Now, where it has occasionally been a little bit of an annoyance, is that at some gas stations, you have to really push the fuel nozzle in deep and hold it there, or it will keep cutting out when pumping. I've only experienced this at a very few places with older pumps, though.
What is the advantage of a "plug in" over a regular hybrid? We are currently looking at hybrids for a family car...not for a toad.
A 'plug-in' hybrid typically has larger batteries, and can therefore store more electrical energy. Allows you to charge up the vehicle's battery from an external AC source, and in some cases this allows the vehicle to run 100% on electrical power and use almost zero gas.
It comes at a very high price, though. Typically a plug-in hybrid will cost several thousand more than a regular hybrid. In some cases, though, that higher purchase price is offset by various tax breaks you get with them.
A regular non plug-in hybrid OTOH, doesnt have as big a battery, and gets all its electrical power for the batteries from regenerative braking and from re-charging that takes place when running on gas. It can't run completely on electric power for as long, and typically will run on gas engine a little more often. Will use a little more gas, but also costs significantly less (several thousand) initially.
In the case of Ford's Cmax and Fusion hybrids, both (plug-in or not) are completely flat-towable.
Its important to note, like already said, that whether its a plug-in hybrid or regular hybrid, both can run on gas or electric power. When battery runs out, you are NOT dead by the side of the road. It has a fully capable gas engine that will then take over and can provide all the power needed, so long as it has gas in the tank. :)
I've always used 2x12 treated wood I cut into several 12" and 24" lengths. I still also carry several of the plastic 'lego' type blocks.
Definitely see where this approach using 3/4" rubber has some merit, though. Less likely to split like wood, and better grip/traction, like already said.
However, the problem I have with using rubber material like described here, is this: What you use for pads under the stabilizer jacks needs to be something very solid, that does not compress or have any 'give' to it. If it does compress or 'give' (like I suspect this rubber will), inside the MH, you will get that 'bouncy' feel inside sometimes when walking around inside. Extending leveling jacks onto solid ground is intended to remove that 'bounce' that tires wll always have some of. If the jacks sit on rubber pads, it seems like you've almost defeated the purpose of the jacks.
Anyway, for that reason, you probably would not want to use these rubber pads under your stabilizer jacks. Tires, yes, jacks, no. I think I'll stick with the wood or plastic blocks for the jacks.
That being the case...Not sure its worth cutting up and storing a whole separate set of these pieces of rubber in addition to the wood and plastic pieces, just for use under the tires. I may just try it, anyway, though.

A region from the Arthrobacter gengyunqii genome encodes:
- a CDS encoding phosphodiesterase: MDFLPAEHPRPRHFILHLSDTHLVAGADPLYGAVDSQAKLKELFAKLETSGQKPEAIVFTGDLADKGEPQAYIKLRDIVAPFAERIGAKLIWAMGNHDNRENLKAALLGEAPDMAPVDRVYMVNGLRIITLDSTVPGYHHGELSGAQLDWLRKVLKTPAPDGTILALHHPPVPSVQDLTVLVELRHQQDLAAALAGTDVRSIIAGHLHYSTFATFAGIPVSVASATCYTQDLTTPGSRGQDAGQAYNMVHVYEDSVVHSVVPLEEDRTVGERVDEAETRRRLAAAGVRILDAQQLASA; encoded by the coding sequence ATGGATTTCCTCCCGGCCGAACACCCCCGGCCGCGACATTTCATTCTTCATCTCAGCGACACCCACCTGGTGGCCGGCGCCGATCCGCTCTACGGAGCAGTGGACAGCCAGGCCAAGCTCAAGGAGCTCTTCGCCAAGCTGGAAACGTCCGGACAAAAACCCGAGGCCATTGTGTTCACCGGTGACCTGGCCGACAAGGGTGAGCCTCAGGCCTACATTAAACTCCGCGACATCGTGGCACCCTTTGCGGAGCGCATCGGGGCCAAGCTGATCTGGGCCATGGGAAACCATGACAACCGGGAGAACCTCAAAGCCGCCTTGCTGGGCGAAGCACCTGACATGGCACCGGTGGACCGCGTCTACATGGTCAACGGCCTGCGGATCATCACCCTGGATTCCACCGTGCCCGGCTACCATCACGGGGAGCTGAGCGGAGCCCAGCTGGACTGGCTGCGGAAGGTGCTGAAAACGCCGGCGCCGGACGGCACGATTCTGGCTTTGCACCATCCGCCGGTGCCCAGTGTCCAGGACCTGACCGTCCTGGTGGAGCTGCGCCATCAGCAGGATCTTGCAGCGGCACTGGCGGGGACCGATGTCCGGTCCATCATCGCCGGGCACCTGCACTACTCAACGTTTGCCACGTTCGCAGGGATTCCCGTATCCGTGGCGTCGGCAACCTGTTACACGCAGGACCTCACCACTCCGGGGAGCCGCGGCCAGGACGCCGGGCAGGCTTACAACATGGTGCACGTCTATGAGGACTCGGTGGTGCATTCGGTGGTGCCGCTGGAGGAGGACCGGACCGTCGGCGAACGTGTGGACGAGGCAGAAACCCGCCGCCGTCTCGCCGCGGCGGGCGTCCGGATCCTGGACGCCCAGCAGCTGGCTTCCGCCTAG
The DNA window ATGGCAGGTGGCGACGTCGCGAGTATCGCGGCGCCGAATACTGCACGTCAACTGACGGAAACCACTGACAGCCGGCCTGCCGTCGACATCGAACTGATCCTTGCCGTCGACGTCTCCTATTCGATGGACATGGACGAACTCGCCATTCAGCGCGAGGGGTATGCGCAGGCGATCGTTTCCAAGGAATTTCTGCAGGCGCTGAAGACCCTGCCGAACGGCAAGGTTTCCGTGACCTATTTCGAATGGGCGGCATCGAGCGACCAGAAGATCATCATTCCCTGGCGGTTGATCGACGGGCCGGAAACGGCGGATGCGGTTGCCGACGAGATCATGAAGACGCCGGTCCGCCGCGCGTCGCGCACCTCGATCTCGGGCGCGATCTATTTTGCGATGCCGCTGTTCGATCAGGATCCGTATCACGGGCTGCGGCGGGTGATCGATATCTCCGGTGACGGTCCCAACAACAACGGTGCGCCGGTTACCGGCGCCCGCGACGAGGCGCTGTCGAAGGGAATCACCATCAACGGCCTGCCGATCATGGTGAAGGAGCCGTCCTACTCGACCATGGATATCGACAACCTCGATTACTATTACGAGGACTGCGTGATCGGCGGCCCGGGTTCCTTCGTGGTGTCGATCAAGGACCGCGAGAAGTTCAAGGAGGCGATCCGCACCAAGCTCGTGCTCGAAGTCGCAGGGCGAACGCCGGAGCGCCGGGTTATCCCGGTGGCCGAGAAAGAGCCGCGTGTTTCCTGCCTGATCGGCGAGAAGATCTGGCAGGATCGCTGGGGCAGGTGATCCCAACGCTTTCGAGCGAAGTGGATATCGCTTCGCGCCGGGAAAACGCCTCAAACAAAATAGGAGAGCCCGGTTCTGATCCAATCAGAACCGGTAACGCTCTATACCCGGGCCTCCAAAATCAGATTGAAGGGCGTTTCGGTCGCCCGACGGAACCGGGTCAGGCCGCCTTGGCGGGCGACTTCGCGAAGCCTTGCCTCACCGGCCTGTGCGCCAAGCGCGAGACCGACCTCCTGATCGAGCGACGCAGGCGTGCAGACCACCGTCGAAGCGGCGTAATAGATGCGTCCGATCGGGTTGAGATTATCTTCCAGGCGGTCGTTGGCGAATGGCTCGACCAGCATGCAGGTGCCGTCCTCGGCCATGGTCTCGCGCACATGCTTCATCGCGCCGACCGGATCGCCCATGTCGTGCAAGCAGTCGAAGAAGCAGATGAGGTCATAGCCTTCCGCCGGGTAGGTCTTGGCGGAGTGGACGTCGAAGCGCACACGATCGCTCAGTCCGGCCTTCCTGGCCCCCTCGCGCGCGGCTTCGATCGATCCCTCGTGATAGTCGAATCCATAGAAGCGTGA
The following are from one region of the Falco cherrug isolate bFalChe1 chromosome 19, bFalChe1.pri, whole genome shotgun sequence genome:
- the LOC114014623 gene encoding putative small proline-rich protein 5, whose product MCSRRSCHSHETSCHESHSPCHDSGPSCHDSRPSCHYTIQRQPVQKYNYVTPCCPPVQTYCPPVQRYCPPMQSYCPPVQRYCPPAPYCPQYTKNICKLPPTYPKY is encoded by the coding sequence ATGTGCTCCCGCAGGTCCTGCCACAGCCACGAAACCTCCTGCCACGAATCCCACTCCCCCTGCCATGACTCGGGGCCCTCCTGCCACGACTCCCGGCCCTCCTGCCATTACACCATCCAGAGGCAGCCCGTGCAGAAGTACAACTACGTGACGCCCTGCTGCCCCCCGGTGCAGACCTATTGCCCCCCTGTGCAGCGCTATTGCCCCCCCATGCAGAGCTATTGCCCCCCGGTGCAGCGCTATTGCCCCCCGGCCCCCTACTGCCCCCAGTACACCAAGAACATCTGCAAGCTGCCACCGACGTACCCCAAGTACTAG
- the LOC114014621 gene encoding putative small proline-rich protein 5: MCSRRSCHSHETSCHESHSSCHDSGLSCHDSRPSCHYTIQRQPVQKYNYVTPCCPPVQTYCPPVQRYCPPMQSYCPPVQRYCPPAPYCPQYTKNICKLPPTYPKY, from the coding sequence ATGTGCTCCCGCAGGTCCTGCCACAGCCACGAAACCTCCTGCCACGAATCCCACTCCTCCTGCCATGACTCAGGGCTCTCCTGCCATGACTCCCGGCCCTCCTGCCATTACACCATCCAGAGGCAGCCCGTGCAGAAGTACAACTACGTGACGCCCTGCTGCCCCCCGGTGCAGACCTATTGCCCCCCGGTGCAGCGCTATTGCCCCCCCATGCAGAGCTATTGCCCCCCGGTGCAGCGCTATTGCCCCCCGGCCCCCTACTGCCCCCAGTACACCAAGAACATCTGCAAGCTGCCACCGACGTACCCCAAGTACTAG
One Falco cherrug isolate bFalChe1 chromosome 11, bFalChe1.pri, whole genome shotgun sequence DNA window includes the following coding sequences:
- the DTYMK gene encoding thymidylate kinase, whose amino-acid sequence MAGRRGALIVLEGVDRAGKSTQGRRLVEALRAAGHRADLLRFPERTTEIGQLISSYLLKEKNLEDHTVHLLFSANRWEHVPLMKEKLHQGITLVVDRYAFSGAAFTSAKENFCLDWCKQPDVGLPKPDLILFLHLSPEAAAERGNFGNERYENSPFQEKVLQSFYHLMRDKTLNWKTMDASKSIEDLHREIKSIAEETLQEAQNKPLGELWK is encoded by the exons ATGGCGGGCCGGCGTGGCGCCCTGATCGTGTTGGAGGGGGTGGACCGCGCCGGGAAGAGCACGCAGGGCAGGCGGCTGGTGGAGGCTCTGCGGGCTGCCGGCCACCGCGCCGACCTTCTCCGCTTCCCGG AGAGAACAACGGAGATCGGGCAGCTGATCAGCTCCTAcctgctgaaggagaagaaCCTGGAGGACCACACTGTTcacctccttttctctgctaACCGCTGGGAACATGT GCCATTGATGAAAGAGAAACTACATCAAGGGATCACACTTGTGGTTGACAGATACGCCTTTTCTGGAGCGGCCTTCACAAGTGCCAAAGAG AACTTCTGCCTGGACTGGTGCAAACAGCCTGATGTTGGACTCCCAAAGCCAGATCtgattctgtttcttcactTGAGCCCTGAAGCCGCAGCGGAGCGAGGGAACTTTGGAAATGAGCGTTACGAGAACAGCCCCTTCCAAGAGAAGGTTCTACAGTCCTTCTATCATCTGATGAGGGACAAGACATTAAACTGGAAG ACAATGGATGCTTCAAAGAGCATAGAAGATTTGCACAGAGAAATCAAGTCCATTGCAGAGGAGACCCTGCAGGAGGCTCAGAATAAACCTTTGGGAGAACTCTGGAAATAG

Thanks for all the replies, definitely gives several good options I need to think about. Looks like setting up a stand that won't be permanent, will actually be much easier than I thought.
I like the weighted stands like the 'bean bag' one that several mentioned. May just go that route. Like the idea of just attaching the suction cup to side window, too, that might work.
Anyway, thanks again for the responses, keep them coming. :)
Sounds like it would be easier for me to purchase Camco's RV Dual Flush Pro, and don't use my Black Tank Flush System.
Thats what I use, but only because our current rig, it was not an option to get it with (or install after purchasing) a black tank flusher. 'Tis one thing I miss about our old camper, the black tank flush system I installed in it.
A flush king or Dual Flush Pro is a good 2nd choice when a black tank flusher isn't an option, and it works fine. However, I would much prefer a black tank flusher. I'd concentrate on getting your tank flusher leak fixed, instead of sinking $$ into a dual flush unit.
I'm considering getting a GPS system to use in our MH. Never have used one before, have always relied on simpler methods (paper maps, seat-of-the-pants, maps.google, mapquest, etc). However, with some trips we are planning for next year, I'm starting to see where a GPS would be very handy.
I've got a pretty good idea what system we're going to get, no need to debate/hash that subject. My main question relates to what kind of stand/mount to use:
How can one put together a mount, stand for a GPS unit, that can easily and quickly be removed and hidden along with the GPS unit itself?
As to why I want a stand that can easily be removed from the dashboard, and 'hidden': A GPS stand permanently mounted somewhere on the dashboard or windshield makes you a HUUUGE target for thieves. Any time a GPS stand is mounted up on the dash, its a pretty good indication that somewhere in the vehicle, there is a GPS unit in there also, which is something thieves LOVE to get their hands on and turn over quickly for cash. Seen it happen many times, where thieves look for and specifically hit vehicles that have a GPS stand mounted on the dash, as they know that means an expensive GPS unit is probably there in the vehicle for the taking. Don't want to do anything to invite a thief, if I can avoid it.